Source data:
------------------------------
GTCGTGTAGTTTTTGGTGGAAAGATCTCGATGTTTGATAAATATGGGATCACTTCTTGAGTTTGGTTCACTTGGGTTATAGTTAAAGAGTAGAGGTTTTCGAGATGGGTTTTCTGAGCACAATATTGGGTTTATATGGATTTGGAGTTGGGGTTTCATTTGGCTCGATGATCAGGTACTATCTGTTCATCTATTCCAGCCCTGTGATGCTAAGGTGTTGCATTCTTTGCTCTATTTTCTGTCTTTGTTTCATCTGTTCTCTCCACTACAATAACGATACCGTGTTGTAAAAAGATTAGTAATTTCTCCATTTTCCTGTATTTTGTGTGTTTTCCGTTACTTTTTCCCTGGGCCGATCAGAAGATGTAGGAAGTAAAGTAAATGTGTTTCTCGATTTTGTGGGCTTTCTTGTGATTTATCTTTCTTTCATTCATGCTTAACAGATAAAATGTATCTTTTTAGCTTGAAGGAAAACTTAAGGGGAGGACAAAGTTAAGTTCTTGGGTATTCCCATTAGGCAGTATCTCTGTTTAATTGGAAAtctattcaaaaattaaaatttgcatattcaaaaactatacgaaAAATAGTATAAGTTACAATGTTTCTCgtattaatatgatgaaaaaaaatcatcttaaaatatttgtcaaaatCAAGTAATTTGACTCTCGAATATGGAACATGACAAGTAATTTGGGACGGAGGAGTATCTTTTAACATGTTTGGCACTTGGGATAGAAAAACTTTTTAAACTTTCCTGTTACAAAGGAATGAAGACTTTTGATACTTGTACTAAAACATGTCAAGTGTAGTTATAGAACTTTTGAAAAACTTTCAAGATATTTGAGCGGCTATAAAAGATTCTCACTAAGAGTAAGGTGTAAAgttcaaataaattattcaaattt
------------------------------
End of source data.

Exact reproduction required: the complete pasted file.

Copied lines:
GTCGTGTAGTTTTTGGTGGAAAGATCTCGATGTTTGATAAATATGGGATCACTTCTTGAGTTTGGTTCACTTGGGTTATAGTTAAAGAGTAGAGGTTTTCGAGATGGGTTTTCTGAGCACAATATTGGGTTTATATGGATTTGGAGTTGGGGTTTCATTTGGCTCGATGATCAGGTACTATCTGTTCATCTATTCCAGCCCTGTGATGCTAAGGTGTTGCATTCTTTGCTCTATTTTCTGTCTTTGTTTCATCTGTTCTCTCCACTACAATAACGATACCGTGTTGTAAAAAGATTAGTAATTTCTCCATTTTCCTGTATTTTGTGTGTTTTCCGTTACTTTTTCCCTGGGCCGATCAGAAGATGTAGGAAGTAAAGTAAATGTGTTTCTCGATTTTGTGGGCTTTCTTGTGATTTATCTTTCTTTCATTCATGCTTAACAGATAAAATGTATCTTTTTAGCTTGAAGGAAAACTTAAGGGGAGGACAAAGTTAAGTTCTTGGGTATTCCCATTAGGCAGTATCTCTGTTTAATTGGAAAtctattcaaaaattaaaatttgcatattcaaaaactatacgaaAAATAGTATAAGTTACAATGTTTCTCgtattaatatgatgaaaaaaaatcatcttaaaatatttgtcaaaatCAAGTAATTTGACTCTCGAATATGGAACATGACAAGTAATTTGGGACGGAGGAGTATCTTTTAACATGTTTGGCACTTGGGATAGAAAAACTTTTTAAACTTTCCTGTTACAAAGGAATGAAGACTTTTGATACTTGTACTAAAACATGTCAAGTGTAGTTATAGAACTTTTGAAAAACTTTCAAGATATTTGAGCGGCTATAAAAGATTCTCACTAAGAGTAAGGTGTAAAgttcaaataaattattcaaattt